Several external asset managers in Asia are said to be wooing prospective acquirers, including private banks. But would such moves benefit clients?
Leveraged and inverse exchange-traded funds contain an inherent inefficiency that can be exploited for profit by options traders, say industry experts.
The US-based asset manager has hired a Greater China equity portfolio manager and three other investment professionals.
This comes against a backdrop of fears over potential policy mistakes by the US or European central banks, according to the monthly Bank of America Merrill Lynch fund manager survey.
There has also been a robust rise in the number of asset management firms licensed in the city, according to the local regulator's annual report on fund management activity.
The Hong Kong-based fund house has promoted internally to fill the role, amid an ongoing management reshuffle.
Local investment boutiques will continue to prosper in Asia, alongside cross-border tie-ups, say executives from global fund houses, given the high cost of building onshore businesses.
The US property investment firm has closed its international branches, laying off most of its portfolio managers in the process, say sources.
The Swiss firm plans to launch onshore China bond and equity funds, and at least two more asset managers are said to be close to winning licences for private fund management.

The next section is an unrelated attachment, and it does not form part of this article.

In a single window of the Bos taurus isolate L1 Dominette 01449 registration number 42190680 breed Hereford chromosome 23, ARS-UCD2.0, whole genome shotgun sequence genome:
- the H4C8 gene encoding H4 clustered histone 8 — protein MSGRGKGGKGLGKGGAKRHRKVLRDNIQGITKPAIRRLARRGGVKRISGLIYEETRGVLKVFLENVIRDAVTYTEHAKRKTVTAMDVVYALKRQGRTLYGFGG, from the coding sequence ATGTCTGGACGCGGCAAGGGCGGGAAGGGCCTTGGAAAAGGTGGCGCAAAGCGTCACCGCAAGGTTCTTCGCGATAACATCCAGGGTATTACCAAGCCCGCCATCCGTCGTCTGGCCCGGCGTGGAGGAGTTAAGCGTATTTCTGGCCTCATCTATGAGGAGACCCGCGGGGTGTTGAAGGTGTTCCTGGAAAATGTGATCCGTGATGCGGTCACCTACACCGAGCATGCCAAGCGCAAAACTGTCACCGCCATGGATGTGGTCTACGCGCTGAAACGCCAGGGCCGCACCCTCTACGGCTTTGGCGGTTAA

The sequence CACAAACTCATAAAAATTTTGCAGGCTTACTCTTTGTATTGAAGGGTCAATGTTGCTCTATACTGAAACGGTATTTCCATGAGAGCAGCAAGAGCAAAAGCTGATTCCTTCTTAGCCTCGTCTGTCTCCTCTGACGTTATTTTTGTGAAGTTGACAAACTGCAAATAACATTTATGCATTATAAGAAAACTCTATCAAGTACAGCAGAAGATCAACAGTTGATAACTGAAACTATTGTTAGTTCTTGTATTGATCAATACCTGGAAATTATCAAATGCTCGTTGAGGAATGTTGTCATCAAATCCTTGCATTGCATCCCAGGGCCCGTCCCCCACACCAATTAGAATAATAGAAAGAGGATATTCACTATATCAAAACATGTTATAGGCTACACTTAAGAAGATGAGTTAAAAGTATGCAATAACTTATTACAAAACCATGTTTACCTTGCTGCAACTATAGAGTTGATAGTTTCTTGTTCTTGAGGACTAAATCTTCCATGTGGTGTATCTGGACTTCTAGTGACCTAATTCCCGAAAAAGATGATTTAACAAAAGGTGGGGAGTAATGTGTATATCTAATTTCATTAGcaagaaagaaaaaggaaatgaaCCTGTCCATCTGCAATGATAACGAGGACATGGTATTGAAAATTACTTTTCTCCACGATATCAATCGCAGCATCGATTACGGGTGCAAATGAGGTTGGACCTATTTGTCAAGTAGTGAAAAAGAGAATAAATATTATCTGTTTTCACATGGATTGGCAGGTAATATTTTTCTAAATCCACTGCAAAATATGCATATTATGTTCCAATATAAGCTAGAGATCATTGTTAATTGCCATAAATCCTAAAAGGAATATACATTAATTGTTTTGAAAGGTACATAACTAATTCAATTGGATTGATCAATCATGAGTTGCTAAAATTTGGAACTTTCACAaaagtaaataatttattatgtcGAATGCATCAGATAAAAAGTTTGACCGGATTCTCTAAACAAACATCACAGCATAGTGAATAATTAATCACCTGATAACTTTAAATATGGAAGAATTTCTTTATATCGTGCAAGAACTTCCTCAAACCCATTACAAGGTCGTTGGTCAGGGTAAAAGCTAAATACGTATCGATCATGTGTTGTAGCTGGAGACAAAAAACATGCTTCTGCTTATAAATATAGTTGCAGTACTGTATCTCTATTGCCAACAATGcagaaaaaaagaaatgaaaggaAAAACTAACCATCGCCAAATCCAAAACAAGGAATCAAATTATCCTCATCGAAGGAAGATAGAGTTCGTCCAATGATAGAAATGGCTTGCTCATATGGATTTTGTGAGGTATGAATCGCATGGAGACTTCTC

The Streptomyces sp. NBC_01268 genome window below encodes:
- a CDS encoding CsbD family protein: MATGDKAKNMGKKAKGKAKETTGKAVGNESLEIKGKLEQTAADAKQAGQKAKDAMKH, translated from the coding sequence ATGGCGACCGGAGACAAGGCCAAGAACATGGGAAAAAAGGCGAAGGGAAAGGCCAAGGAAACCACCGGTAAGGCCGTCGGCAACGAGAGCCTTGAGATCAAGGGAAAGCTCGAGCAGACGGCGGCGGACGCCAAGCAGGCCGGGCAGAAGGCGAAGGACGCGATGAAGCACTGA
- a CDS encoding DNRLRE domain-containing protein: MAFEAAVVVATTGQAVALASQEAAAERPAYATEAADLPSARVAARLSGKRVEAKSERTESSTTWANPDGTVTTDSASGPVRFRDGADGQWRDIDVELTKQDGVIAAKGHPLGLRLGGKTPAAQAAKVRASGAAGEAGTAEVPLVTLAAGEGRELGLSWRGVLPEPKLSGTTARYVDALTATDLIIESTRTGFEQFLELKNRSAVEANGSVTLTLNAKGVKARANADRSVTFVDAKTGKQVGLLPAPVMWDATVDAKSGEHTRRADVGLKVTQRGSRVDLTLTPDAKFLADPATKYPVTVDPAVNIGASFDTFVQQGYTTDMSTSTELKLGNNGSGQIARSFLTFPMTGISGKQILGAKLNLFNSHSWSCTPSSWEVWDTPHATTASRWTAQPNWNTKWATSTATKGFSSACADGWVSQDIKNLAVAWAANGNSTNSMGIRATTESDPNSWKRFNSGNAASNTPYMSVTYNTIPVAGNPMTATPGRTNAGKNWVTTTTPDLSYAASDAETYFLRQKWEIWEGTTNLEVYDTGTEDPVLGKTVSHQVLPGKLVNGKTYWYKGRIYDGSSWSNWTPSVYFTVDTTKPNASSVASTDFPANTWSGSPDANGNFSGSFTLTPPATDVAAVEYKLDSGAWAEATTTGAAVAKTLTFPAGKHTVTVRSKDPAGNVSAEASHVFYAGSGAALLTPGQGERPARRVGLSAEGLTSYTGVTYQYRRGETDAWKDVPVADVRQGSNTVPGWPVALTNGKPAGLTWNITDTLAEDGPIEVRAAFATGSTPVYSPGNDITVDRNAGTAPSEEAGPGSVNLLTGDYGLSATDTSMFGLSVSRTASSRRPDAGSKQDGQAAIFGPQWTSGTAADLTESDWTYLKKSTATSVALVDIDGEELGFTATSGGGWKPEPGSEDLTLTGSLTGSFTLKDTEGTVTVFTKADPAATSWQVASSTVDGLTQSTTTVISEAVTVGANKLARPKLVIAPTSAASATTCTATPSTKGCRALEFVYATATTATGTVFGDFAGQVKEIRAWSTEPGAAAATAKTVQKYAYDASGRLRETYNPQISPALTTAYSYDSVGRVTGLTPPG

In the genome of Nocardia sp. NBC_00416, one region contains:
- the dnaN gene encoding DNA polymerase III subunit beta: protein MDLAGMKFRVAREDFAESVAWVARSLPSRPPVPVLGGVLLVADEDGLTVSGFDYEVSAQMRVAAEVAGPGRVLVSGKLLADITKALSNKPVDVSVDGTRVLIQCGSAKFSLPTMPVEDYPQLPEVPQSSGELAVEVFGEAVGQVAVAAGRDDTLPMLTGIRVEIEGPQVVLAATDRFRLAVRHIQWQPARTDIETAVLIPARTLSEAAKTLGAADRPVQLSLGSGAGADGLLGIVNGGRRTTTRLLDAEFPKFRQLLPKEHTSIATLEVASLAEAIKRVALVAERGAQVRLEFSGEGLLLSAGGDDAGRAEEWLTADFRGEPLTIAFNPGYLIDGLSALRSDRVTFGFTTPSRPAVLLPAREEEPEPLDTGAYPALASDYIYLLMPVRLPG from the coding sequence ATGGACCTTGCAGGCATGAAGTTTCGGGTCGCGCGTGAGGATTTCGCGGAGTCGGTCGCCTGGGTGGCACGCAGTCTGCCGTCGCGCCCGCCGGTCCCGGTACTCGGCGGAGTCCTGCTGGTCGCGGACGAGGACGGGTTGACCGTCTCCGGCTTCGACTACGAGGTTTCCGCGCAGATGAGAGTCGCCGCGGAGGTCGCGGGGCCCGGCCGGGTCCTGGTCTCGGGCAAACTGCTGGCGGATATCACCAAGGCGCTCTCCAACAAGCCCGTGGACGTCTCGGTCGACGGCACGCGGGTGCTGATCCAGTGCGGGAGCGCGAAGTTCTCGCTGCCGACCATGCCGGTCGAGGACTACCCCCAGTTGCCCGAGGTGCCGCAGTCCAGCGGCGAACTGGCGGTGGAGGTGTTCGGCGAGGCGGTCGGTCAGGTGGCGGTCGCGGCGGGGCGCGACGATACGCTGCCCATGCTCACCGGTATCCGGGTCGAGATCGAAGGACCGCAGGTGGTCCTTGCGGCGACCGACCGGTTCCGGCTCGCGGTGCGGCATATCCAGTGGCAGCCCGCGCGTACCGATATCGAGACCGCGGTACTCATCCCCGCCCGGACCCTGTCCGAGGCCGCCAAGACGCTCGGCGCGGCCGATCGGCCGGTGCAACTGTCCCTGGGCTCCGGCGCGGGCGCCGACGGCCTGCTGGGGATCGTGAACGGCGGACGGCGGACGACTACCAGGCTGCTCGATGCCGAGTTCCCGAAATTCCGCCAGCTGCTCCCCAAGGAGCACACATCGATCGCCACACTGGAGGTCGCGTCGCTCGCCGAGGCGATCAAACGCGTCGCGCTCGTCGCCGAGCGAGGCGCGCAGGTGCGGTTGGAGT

Beijing faces huge hurdles to developing a retirement benefits system, and it does not help that the private sector is giving "dangerous" advice, argues consultant Stuart Leckie.
Mabel Chan left the fund house in June, just eight months after she joined. The departure comes on the back of a team restructuring, said a source familiar with the firm.
The city-state should see digital advisers proliferate once a new framework is in place, says Liew Nam Soon, managing partner at EY. But there's a way to go before that happens.
Two more senior executives have left the Hong Kong fund house following a recent leadership shake-up.
But it may be some time before China inks its own cross-border funds agreement with another country.
The $2.4 trillion funds giant said it would appoint replacements in the two pan-Asia roles.
Emerging-market equities will build on big recent gains, despite concerns over China, argue investment specialists at Pictet Asset Management and Societe Generale.
The Korean firm's head of ETF strategy said the asset manager's expectations had not been high for its first leveraged and inverse products in Hong Kong, as it moves to delist them.
The US firm, among the leading foreign fund houses in Taiwan, sees country head Judy Shih leave after 15 years of service and is bringing in other senior executives.
Investors look set to use the Chinese cross-border scheme for some years yet. It still offers certain advantages over Stock Connect, including lower trading costs, say fund executives.
APS founder and CIO Wong Kok Hoi discusses the Singapore firm’s alliance with US-based Rothschild Asset Management and says a larger agreement is coming.